Ecological Design – a new way of seeing and thinking about design

Ecological design can be defined as any form of design that minimizes the environmentally destructive impacts by integrating itself with living processes, nature’s own flows, cycles, and patterns. It is an approach to designing products with special consideration for the environmental impacts of the product during its whole lifecycle. It is described as a new way of seeing and thinking about design. It is a multifaceted field embracing green architecture, sustainable agriculture, ecological engineering, ecological restoration, and regenerative development which can sustain the pattern of ecological interdependencies and nurture the conditions for all living systems to thrive. It was defined by Sim Van der Ryn and Stuart Cowan as “any form of design that minimizes environmentally destructive impacts by integrating itself with living processes.”

“Ecological Design is an approach to designing products with special consideration for the environmental impacts of the product during its whole lifecycle.”

Ecological design is an integrative ecologically responsible design discipline. The design is an ecological prototype of the green city of the future, working to achieve a symbiosis between humans and nature. Ecological design can also be posited as the process within the design and development of integrating environmental consideration into product design and development with the aim of reducing the environmental impacts of products through their life cycle. Examples are presented of the recent application of the principles of eco-design to the planning and management of human communities, industrial parks and networks, architectural practice, and products.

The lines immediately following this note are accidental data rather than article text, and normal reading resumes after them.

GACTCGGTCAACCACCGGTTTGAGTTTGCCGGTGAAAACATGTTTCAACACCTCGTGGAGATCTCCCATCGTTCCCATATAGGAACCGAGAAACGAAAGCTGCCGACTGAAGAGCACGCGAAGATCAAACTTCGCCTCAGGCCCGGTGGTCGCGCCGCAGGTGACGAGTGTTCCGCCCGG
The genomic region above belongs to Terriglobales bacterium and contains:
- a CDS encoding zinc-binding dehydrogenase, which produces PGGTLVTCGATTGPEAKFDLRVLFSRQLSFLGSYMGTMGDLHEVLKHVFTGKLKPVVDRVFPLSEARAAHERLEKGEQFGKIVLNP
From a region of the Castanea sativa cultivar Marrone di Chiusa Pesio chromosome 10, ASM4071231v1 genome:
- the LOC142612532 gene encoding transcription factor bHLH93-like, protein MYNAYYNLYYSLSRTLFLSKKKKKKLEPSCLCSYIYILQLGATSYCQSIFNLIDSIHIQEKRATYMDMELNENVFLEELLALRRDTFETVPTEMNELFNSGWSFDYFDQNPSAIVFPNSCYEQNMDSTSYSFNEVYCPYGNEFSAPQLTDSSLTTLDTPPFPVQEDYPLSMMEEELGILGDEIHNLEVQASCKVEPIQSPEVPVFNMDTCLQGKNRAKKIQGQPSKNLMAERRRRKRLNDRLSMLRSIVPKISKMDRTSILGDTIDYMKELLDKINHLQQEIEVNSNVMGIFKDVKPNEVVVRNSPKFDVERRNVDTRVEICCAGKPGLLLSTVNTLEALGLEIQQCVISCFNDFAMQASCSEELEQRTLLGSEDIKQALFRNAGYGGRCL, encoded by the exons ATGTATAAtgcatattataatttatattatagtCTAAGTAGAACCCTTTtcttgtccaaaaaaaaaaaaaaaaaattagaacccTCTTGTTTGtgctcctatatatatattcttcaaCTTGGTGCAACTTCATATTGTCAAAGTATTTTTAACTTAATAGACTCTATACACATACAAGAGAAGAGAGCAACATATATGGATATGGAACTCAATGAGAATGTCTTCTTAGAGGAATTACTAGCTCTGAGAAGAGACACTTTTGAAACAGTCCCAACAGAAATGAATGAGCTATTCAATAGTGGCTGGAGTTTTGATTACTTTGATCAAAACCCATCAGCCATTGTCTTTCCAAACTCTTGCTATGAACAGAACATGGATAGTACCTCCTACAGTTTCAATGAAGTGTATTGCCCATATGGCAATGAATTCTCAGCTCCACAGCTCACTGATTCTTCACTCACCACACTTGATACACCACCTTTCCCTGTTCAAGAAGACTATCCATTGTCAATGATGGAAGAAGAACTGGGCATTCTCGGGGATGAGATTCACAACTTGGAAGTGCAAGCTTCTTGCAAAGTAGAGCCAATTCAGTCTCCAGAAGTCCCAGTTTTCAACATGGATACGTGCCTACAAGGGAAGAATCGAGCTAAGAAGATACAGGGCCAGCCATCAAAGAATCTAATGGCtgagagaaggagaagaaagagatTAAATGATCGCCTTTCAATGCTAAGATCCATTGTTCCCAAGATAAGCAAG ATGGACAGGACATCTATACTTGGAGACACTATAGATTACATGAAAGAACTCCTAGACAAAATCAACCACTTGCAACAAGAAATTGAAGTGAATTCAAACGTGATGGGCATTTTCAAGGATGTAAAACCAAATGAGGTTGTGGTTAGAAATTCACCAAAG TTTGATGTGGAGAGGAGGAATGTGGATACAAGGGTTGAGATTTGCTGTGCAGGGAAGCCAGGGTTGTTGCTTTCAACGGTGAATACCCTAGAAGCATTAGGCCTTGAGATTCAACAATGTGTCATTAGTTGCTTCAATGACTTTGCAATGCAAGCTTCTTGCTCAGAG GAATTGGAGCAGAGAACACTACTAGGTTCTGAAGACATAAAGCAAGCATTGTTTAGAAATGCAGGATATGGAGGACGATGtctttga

Practices of eco-design

It helps connect scattered efforts in green architecture, sustainable agriculture, ecological engineering, ecological restoration, and other fields.  The “eco” prefix was used to ninety sciences including eco-city, eco-management, eco-technique, eco-tecture. An eco-design approach involves the organization that extracts materials as well as manufacturing. All the people and structures involved along the rest of a product’s lifecycle, such as retailers or consumers, are also included. It was first used by John Button in 1998. The inchoate developing nature of the ecological design was referred to as the “adding in “of environmental factor to the design process, but later it was focused on the details of eco-design practice such as product system or individual product or industry as a whole.

The principles and practices of eco-design have much to contribute to the urgent need to make rapid and tangible progress towards a sustainable human economy. By including life cycle models through energy and materials flow, the ecological design was related to the new interdisciplinary subject of industrial ecology.  It is a large concept because it calls for an integration of the way we meet human needs — for shelter, food, education, community, clean air & water, transport, energy, and meaningful life — into the opportunities and limits set by local and regional ecosystems as well as the biosphere as a whole.